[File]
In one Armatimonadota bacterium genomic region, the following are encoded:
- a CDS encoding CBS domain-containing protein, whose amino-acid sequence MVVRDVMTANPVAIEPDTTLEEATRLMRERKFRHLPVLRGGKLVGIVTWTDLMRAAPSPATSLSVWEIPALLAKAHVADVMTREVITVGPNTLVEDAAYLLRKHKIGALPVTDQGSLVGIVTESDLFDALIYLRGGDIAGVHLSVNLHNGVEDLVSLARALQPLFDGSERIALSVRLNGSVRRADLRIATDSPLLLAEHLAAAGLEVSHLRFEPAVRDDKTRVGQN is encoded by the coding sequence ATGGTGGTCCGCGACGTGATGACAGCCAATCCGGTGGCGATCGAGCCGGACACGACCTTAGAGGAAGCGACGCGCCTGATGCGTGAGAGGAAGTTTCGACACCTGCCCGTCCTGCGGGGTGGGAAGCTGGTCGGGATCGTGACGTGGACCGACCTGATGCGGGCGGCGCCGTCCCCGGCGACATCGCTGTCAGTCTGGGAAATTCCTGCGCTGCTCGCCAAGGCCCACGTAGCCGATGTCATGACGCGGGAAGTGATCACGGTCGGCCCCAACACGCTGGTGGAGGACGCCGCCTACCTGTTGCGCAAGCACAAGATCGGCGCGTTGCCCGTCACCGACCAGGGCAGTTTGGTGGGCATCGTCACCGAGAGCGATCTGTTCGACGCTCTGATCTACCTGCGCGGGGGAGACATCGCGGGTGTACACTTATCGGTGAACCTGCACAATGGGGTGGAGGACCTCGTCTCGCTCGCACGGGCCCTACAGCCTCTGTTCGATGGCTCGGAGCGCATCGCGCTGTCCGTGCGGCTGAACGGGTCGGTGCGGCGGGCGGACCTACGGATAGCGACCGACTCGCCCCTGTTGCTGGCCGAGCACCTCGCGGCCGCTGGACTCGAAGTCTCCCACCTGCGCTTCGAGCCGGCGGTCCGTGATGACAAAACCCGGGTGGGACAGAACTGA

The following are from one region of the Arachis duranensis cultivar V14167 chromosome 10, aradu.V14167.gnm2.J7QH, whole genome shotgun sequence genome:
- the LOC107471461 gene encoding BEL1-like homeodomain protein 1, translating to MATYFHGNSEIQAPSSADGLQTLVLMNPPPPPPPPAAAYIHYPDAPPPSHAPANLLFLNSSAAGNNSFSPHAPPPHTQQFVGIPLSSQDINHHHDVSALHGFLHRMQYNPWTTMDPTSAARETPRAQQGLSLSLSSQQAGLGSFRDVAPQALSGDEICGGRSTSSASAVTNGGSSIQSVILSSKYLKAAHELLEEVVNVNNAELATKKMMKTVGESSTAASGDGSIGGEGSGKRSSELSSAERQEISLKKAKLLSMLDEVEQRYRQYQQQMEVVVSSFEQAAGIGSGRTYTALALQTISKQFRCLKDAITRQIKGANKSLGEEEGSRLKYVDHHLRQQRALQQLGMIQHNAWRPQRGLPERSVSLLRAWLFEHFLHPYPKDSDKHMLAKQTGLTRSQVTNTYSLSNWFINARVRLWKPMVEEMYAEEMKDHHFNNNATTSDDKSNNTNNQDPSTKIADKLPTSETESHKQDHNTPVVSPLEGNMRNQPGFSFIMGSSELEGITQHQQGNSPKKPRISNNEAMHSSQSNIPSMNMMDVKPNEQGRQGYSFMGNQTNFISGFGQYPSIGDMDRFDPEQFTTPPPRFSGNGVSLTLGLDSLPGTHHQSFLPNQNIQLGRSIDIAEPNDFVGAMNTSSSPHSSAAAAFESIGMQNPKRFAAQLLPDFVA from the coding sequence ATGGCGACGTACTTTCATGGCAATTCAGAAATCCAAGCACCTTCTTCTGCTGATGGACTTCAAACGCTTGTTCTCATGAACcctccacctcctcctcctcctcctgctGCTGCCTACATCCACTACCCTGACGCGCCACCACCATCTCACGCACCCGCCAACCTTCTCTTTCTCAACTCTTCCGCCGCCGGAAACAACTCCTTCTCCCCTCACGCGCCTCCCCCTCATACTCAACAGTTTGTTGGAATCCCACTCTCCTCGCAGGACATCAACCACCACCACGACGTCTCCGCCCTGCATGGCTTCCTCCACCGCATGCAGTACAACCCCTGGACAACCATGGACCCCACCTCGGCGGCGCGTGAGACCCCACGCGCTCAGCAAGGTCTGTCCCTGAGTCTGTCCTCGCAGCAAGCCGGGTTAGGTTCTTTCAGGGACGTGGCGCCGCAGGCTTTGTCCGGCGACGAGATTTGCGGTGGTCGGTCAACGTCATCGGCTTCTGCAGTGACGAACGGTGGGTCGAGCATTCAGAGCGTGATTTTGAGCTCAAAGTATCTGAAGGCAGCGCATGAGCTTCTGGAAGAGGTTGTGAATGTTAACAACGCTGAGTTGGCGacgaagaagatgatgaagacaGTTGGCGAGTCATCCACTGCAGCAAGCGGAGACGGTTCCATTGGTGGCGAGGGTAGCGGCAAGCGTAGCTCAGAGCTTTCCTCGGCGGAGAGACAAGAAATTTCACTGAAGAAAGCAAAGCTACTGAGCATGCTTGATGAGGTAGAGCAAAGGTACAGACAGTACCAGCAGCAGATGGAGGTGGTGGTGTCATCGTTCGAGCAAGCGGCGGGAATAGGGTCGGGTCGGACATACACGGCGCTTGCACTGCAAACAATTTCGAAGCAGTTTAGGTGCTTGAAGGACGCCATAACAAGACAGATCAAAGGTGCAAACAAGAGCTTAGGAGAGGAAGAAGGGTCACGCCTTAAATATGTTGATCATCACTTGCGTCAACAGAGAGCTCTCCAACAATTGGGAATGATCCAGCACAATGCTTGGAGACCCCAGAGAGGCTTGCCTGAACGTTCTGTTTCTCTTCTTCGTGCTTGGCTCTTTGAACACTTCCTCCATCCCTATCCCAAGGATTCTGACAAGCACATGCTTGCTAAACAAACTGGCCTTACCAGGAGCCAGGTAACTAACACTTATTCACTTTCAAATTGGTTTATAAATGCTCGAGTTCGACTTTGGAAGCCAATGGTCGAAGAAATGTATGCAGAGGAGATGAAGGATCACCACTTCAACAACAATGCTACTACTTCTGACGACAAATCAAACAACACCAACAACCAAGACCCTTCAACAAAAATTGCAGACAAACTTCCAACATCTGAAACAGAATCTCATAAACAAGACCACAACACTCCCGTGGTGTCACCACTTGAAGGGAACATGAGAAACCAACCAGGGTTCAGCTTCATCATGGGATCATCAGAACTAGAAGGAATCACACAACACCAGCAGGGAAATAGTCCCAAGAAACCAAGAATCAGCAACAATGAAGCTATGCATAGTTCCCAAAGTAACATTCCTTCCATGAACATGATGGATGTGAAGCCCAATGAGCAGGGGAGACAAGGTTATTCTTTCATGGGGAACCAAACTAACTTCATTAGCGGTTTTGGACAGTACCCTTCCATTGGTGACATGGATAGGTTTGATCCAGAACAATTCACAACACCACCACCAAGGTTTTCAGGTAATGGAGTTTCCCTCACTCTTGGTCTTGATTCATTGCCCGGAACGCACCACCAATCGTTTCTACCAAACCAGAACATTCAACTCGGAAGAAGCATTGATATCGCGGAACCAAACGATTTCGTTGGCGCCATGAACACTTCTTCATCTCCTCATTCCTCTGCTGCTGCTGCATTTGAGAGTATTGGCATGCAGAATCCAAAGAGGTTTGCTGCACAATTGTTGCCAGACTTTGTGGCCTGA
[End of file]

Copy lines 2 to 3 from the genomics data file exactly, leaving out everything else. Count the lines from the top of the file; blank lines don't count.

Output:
- a CDS encoding CBS domain-containing protein, whose amino-acid sequence MVVRDVMTANPVAIEPDTTLEEATRLMRERKFRHLPVLRGGKLVGIVTWTDLMRAAPSPATSLSVWEIPALLAKAHVADVMTREVITVGPNTLVEDAAYLLRKHKIGALPVTDQGSLVGIVTESDLFDALIYLRGGDIAGVHLSVNLHNGVEDLVSLARALQPLFDGSERIALSVRLNGSVRRADLRIATDSPLLLAEHLAAAGLEVSHLRFEPAVRDDKTRVGQN is encoded by the coding sequence ATGGTGGTCCGCGACGTGATGACAGCCAATCCGGTGGCGATCGAGCCGGACACGACCTTAGAGGAAGCGACGCGCCTGATGCGTGAGAGGAAGTTTCGACACCTGCCCGTCCTGCGGGGTGGGAAGCTGGTCGGGATCGTGACGTGGACCGACCTGATGCGGGCGGCGCCGTCCCCGGCGACATCGCTGTCAGTCTGGGAAATTCCTGCGCTGCTCGCCAAGGCCCACGTAGCCGATGTCATGACGCGGGAAGTGATCACGGTCGGCCCCAACACGCTGGTGGAGGACGCCGCCTACCTGTTGCGCAAGCACAAGATCGGCGCGTTGCCCGTCACCGACCAGGGCAGTTTGGTGGGCATCGTCACCGAGAGCGATCTGTTCGACGCTCTGATCTACCTGCGCGGGGGAGACATCGCGGGTGTACACTTATCGGTGAACCTGCACAATGGGGTGGAGGACCTCGTCTCGCTCGCACGGGCCCTACAGCCTCTGTTCGATGGCTCGGAGCGCATCGCGCTGTCCGTGCGGCTGAACGGGTCGGTGCGGCGGGCGGACCTACGGATAGCGACCGACTCGCCCCTGTTGCTGGCCGAGCACCTCGCGGCCGCTGGACTCGAAGTCTCCCACCTGCGCTTCGAGCCGGCGGTCCGTGATGACAAAACCCGGGTGGGACAGAACTGA

The following are from one region of the Arachis duranensis cultivar V14167 chromosome 10, aradu.V14167.gnm2.J7QH, whole genome shotgun sequence genome: